Second, she explains that horses initially get up in the air to jump by lifting their front ends.  Then the back end propels the horse upward and forward, but it is the lifting of the front end that is the crucial function at the moment of takeoff.  So... it is really counterproductive for the rider to allow her body to tip forward onto the horse's front end at that very moment.  Again, another concept that I already was aware of, but the way she put it is so commonsensical and crystal-clear.

Here is the first episode itself:

In Episode 2, Lucinda uses two groups of demonstration riders to further explain some important concepts. "Fundamentally," she says at the beginning, "a horse that goes eventing has got to believe that wherever you want him to go, he can go and he's not going to get into trouble."  This is exactly how Annika trained Taco, by the way.  She always asked him to do things that she knew he could and would do.  That is, I am sure, one of the main reasons he is so honest and confident today.

She also has good ways to explain the use of aids. I really liked how she explains the use of the legs in steering and supporting the horse.   When steering, our legs are like cling film (Saran Wrap) around a sandwich-- not too loose and baggy, but not squishing the sandwich.  Or in my case, not squishing the taco! But then when the horse hesitates before takeoff and/or we're jumping something difficult, those legs can go ahead and squish the sandwich (or taco) in order to make sure the horse keeps going and support during takeoff.

At the end, she works with the riders to put together engine, line and balance over some straightforward gallopy fences.

I'll leave the rest of it for you to discover yourself:


Tuesday, March 16, 2010

Team Taco Leaves Aiken via Full Gallop

We're all home again in Nashville.  I am just now blogging last weekend's event because Taco and I were on the road for much of yesterday and today was a long day at work.  But now I can reflect on our first outing of 2010.

Our dressage was on Saturday, fairly early.  We warmed up *fantastic* and then got in the ring and... I got tense.  I am glad that, in my tension I thought Forward instead of shutting him down, but I dropped the connection and as a result he was uneven in the bridle.  Then in the lengthening he broke to the canter.  So I need to keep practicing my half-halts and balancing.  The score was 37.3, tied for 4th.

Both showjumping and cross country were on Sunday afternoon, back to back.  It took some effort for me to get Taco rolling in the warmup and develop that positive canter that he jumps so well out of.  But Amy kept after me and eventually I did it.  I went into the arena and Taco was fabulous.  I was OK-- I rode well to some things and not so well to others.  I gunned him into the two combinations (a two-stride and a one-stride) a little bit, and did not have enough canter for one oxer, but I rode a good track and I was able to tell when I was riding supportively (energy, line, balance!) and when he had to step up and help me.  We added one time penalty to our score.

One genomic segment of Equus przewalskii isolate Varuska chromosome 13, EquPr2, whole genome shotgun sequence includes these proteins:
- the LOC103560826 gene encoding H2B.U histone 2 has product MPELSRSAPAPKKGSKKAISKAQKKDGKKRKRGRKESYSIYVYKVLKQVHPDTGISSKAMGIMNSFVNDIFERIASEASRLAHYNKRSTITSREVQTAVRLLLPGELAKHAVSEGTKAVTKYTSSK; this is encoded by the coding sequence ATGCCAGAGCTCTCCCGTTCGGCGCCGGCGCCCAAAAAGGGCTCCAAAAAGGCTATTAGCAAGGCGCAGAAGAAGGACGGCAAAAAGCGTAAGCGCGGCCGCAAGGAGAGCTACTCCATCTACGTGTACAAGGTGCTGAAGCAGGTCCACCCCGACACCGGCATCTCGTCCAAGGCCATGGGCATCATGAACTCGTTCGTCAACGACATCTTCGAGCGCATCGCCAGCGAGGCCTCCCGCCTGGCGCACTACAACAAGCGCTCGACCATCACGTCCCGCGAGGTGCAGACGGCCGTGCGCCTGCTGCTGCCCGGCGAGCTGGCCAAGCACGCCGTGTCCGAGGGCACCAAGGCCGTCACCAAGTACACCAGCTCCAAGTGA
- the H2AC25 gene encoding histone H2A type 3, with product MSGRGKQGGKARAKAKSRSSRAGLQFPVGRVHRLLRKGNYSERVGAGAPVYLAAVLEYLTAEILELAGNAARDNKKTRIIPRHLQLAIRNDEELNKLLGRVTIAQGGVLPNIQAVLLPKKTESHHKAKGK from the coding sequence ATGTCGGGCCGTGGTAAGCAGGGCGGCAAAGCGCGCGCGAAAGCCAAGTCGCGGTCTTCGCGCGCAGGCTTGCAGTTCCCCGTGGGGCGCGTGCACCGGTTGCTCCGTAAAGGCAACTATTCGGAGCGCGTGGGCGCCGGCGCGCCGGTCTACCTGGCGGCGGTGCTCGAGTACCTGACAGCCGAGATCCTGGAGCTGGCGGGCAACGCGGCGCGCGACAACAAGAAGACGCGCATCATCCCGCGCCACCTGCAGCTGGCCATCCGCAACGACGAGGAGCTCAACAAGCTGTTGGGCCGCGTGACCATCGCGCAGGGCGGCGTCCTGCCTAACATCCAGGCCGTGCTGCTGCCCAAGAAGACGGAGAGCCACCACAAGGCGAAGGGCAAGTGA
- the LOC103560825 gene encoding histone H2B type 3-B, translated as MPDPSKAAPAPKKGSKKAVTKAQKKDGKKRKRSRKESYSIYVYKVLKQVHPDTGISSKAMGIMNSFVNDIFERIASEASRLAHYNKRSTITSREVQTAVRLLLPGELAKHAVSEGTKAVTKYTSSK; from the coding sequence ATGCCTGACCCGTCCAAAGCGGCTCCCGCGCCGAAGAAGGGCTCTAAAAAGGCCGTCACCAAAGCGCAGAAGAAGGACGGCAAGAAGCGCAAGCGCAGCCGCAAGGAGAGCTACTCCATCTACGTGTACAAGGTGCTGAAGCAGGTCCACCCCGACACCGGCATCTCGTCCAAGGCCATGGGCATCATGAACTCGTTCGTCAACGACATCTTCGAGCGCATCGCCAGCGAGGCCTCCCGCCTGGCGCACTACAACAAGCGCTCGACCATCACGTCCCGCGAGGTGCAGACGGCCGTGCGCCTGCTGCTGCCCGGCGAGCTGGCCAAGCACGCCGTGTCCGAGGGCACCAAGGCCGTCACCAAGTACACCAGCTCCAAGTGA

Then it was off to wait for my XC time.  I walked around for a few minutes and then jumped a couple of last fences before heading out of the box.  Taco was thrilled!  He did one of those sproings!! out of the start box and we were over the first fence before I knew it.  He flew over everything I pointed him at, including the corner after a turn in the woods where I could have had him between my aids better and given him a better warning about what was coming.  The course was very nice and had quite a few jump-into-space fences, so I was glad we schooled those at Jumping Branch during the week.  I also did my first double banks up! I felt myself jump ahead at a few fences, but most of the time I felt like we were a team working together. Taco's fitness seemed great and he was barely breathing when we got off the course.

We finished on a 38.3 which put us in 5th place.  It was a good first run, and now I have more information on what I need to practice.  Waiting to my jumps (yes, again), and a solid connection between my aids in all three phases.

Here are the Hoofclix photos of the weekend. Any votes on ones to buy?

And here is Carol's video.  Unfortunately she did not get showjumping (technical problem) but she did get some of the warmup.  You can see that I did not ride perfectly... but Taco was perfect!

Since Amy did not ride until late on Sunday (Baby Flo was 6th in her division!), we made a stop at Lynda's Run For It Farm in Covington, GA.  It was fun to catch up, if only for a quick moment.  Lynda's Jack Russel Arlo got to meet Amy's beagle Supah Tex.  Arlo was a little bit more enthusiastic than Supah, I must say.  The horses and people slept very well tucked into their comfy stalls/beds.   Then it was on the road again, through Atlanta and Huntsville.  We finally arrived back at Panther Springs in the late afternoon yesterday.  Taco took off as soon as I let him go in his field.  I feel the same way.  It's good to be home again.

Friday, March 12, 2010

Aiken: Friday Videos

Tomorrow is our first event of 2010: Full Gallop Farm Horse Trials!  My goal is to have a positive first outing.  I want to improve my lengthenings in dressage while preserving suppleness and forwardness.  In the jumping phases, I want to continue to improve my role in creating energy, line, and balance to the jumps.

We did a short jump school today to review and fine-tune.  I was having some ridiculous problems changing leads, but other than that it was a great session.

Then Taco had a lovely roll in the paddock.  Back by popular demand, here is Taco in the sand-- this time showing off his athleticism.


The dogs had a great day.  Crescent found a new toy: a pine cone.

And finally, Amy jumped her homebred mare very successfully.  She goes Beginner Novice this weekend.  She's a six year old Percheron/ Thoroughbred, sired by Karsh (CAN; JC name Secret Secretary).

Wednesday, March 10, 2010

Midweek Report

It is hard to believe that we are already at the midpoint of our Aiken adventure.  Although I must say that everyone is sleeping well because we are all so tired!

Taco has fallen in love with Flo.  They are not terribly friendly at home, but they seem to be having a vaction fling, so to speak.  Taco is usually quite unconcerned about other horses coming and going, but when he is separated from Flo he is very sad.